Sturgill Simpson mocks CMA Awards as he busks outside the show in Nashville

Artist Sturgill Simpson performs on the Bud Light Stage of the 2017 Beale Street Music Festival on Sunday, May 7, 2017 in Memphis, Tenn.
Artist Sturgill Simpson performs on the Bud Light Stage of the 2017 Beale Street Music Festival on Sunday, May 7, 2017 in Memphis, Tenn. Invision/AP file

One of the highlights of the Country Music Association Awards on Wednesday night had absolutely nothing to do with the show.

Sturgill Simpson, the popular country singer who is largely ignored by mainstream country industry, showed up outside Nashville’s Bridgestone Arena - where the awards were taking place - to play guitar; raise money for the American Civil Liberties Union; chat and take pictures with strangers; and make jokes about how he wasn’t allowed in the ceremony.

“You’ve got a better chance of getting in there than I do, I’ll tell you that,” he said to one person during his busking experience, which he also streamed on Facebook Live. An hour in, thousands of people were watching, and a small handful of fans surrounded him on the street.

“Finally made it, guys, big show,” he deadpanned. “They were all out of seats, I couldn’t get a ticket. So I thought I’d come down here and play some country music, since we’re celebrating it this evening in Nashville, Tennessee.”

Simpson, who won a Grammy this past February for best country album, appeared to place the trophy inside his guitar case on the street. He was also nominated for the coveted album of the year prize, though his “A Sailor’s Guide to Earth” lost to Adele’s “25.”

While he was outside, Simpson had a sign that read “I don’t take requests but I take questions about anything you want to talk about because fascism sucks.” That just might be a dig at the CMA Awards media guidelines released last week, which stated reporters could be kicked out if they asked country singers about sensitive topics such as the Las Vegas tragedy, gun control or politics. After intense backlash, the CMA apologized and lifted the restrictions.

Another sign stated “’Struggling’ country singer ... anything helps. (All donations go to the ACLU) God Bless America.”

Though Simpson’s latest album went No. 1 on the country Billboard charts, he’s also considered Americana music and overlooked by mainstream Nashville - and his sound is far from what fits on commercial country radio. Simpson has also made it clear that he’s no fan of the genre’s trophy ceremonies. Last year, he blasted the Academy of Country Music Awards after executives created a “Merle Haggard Spirit Award.”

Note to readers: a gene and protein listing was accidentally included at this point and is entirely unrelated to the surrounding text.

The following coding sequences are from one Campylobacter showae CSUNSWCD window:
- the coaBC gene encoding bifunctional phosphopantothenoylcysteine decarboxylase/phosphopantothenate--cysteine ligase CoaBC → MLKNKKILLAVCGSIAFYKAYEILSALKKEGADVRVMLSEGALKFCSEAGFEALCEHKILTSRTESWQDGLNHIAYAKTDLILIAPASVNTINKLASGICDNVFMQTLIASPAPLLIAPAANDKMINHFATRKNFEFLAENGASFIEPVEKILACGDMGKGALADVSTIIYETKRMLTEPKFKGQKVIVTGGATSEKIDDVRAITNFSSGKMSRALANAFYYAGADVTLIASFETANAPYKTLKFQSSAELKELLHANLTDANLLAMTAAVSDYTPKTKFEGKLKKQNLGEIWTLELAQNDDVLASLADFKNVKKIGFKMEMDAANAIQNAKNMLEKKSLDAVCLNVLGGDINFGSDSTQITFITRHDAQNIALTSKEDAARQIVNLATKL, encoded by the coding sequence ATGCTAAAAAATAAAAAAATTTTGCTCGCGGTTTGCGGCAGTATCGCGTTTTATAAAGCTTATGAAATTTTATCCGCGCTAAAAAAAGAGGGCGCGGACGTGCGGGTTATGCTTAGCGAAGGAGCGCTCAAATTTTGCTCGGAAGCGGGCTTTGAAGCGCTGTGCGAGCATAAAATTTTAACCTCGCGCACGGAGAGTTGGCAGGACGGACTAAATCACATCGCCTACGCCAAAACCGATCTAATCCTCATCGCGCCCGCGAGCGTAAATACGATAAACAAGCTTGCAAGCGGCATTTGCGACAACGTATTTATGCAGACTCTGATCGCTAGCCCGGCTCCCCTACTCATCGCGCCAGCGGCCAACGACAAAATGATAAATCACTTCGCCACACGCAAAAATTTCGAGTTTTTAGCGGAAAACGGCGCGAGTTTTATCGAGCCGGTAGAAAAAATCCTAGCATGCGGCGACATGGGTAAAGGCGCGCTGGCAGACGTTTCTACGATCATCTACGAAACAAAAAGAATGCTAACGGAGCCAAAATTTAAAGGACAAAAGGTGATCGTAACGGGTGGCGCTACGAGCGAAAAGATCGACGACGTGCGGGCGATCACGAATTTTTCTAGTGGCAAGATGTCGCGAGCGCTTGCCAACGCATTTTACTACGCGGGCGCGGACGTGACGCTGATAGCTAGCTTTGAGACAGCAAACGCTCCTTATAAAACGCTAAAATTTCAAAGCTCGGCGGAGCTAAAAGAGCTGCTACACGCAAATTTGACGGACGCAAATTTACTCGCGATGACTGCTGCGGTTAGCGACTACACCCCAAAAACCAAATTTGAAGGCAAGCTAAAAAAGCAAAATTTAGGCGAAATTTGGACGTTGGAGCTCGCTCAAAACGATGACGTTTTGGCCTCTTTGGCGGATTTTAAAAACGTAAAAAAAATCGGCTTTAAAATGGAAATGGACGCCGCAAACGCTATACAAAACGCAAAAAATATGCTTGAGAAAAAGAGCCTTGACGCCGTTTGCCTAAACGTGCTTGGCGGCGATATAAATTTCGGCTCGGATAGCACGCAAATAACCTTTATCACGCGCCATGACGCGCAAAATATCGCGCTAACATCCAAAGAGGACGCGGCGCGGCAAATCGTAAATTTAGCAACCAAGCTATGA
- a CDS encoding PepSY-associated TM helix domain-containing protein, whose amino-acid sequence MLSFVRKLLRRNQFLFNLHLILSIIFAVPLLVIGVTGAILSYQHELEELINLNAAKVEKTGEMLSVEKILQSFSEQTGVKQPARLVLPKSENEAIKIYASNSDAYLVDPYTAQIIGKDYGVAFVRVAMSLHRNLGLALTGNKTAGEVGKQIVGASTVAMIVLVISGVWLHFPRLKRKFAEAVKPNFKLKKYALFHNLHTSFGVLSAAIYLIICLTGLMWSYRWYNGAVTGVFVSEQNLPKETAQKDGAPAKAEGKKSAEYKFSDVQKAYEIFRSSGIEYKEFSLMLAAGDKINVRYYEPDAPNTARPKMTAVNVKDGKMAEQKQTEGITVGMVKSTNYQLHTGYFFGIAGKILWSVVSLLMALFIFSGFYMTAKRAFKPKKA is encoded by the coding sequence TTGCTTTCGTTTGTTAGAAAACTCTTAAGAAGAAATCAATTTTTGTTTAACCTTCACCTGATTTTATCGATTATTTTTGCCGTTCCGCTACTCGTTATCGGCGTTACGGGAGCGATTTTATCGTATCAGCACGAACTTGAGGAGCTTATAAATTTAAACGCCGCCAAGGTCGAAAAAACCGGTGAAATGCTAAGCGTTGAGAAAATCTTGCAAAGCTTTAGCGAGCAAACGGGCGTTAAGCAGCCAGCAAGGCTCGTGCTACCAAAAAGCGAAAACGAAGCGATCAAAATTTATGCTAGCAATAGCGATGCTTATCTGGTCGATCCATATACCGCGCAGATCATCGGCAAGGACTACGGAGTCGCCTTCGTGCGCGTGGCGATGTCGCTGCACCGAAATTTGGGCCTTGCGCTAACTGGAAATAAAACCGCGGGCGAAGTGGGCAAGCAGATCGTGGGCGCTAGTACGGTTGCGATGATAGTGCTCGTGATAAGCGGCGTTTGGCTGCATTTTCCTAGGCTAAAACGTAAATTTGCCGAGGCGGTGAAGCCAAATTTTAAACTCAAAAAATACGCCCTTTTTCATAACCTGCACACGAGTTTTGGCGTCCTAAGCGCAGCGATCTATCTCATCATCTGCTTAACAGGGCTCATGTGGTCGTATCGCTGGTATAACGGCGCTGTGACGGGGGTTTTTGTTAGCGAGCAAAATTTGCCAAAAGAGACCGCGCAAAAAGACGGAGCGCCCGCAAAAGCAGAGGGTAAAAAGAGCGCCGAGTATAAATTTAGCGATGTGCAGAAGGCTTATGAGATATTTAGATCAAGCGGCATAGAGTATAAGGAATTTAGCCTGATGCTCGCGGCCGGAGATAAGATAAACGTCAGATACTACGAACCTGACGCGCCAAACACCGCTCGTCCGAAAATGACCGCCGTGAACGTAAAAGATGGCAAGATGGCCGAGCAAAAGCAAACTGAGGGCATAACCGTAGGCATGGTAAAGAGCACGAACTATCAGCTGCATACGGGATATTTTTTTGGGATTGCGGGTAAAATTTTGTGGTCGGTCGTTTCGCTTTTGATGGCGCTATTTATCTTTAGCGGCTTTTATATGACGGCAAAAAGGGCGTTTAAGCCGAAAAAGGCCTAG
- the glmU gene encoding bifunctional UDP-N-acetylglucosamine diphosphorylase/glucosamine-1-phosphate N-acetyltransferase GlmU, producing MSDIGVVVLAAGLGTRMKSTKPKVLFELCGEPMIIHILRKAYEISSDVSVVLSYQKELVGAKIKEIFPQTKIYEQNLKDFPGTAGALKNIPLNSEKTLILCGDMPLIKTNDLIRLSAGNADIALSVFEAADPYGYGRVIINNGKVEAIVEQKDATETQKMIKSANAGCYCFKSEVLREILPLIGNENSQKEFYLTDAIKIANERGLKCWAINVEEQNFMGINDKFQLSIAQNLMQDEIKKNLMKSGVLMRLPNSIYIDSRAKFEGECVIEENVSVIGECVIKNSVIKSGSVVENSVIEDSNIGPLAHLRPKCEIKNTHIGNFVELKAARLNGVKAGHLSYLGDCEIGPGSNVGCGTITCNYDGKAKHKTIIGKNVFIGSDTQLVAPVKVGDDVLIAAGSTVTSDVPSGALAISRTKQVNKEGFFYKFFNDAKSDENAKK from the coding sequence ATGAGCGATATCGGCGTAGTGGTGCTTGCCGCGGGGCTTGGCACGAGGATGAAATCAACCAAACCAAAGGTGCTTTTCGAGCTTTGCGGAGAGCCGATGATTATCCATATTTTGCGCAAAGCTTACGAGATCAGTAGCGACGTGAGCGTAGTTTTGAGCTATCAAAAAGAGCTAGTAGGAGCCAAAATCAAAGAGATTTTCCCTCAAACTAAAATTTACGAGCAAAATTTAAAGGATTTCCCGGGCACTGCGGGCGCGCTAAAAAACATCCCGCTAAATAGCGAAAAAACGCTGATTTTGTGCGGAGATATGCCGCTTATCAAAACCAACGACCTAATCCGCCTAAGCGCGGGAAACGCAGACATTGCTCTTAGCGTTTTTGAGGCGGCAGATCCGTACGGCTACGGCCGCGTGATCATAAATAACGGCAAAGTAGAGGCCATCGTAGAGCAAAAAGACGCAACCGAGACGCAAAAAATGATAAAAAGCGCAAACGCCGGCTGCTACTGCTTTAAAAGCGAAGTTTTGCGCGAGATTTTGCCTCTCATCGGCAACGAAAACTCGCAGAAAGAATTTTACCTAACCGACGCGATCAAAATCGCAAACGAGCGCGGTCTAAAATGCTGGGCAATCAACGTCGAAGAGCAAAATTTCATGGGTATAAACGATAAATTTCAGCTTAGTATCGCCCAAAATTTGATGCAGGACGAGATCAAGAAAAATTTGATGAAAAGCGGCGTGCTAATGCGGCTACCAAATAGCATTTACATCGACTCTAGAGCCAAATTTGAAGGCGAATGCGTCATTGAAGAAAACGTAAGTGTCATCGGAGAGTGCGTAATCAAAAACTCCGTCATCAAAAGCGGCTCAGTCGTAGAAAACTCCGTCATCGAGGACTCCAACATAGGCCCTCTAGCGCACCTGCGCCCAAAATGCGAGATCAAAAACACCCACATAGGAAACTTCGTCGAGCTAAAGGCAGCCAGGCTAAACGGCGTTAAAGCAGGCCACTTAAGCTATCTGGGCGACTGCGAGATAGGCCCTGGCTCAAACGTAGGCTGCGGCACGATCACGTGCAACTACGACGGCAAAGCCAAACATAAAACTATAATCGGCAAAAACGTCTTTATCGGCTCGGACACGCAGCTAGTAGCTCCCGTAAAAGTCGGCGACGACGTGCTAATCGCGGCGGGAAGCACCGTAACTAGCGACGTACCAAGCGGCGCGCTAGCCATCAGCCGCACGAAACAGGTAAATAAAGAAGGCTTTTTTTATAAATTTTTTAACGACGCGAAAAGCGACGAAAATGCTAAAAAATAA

“If the ACM wants to actually celebrate the legacy and music of Merle Haggard, they should drop all the formulaic cannon fodder bull-- they’ve been pumping down rural America’s throat for the last 30 years along with all the high school pageantry, meat parade award show bull-- and start dedicating their programs to more actual Country Music,” he wrote on Facebook.

Simpson added he was well aware the industry would “blackball” him after his comments, though he added, “I’m not sure how you can blackball somebody you don’t acknowledge in the first place anyway. Yet, even though they mostly go out of their way to ignore artists like myself and Jason Isbell, I assure you they are more than aware of our existence. They are also well aware that we don’t need them. Our last albums went to (hash)1 without any help from the Mainstream Country Music establishment ... and our next albums will too.”

Meanwhile, on Wednesday night, Simpson fielded all kinds of questions, including who he wanted to win a CMA. He said it would be great if his close pal Isbell won (nominated for album of the year), and that if he had to choose, he was also rooting for Chris Stapleton, Miranda Lambert and Keith Urban.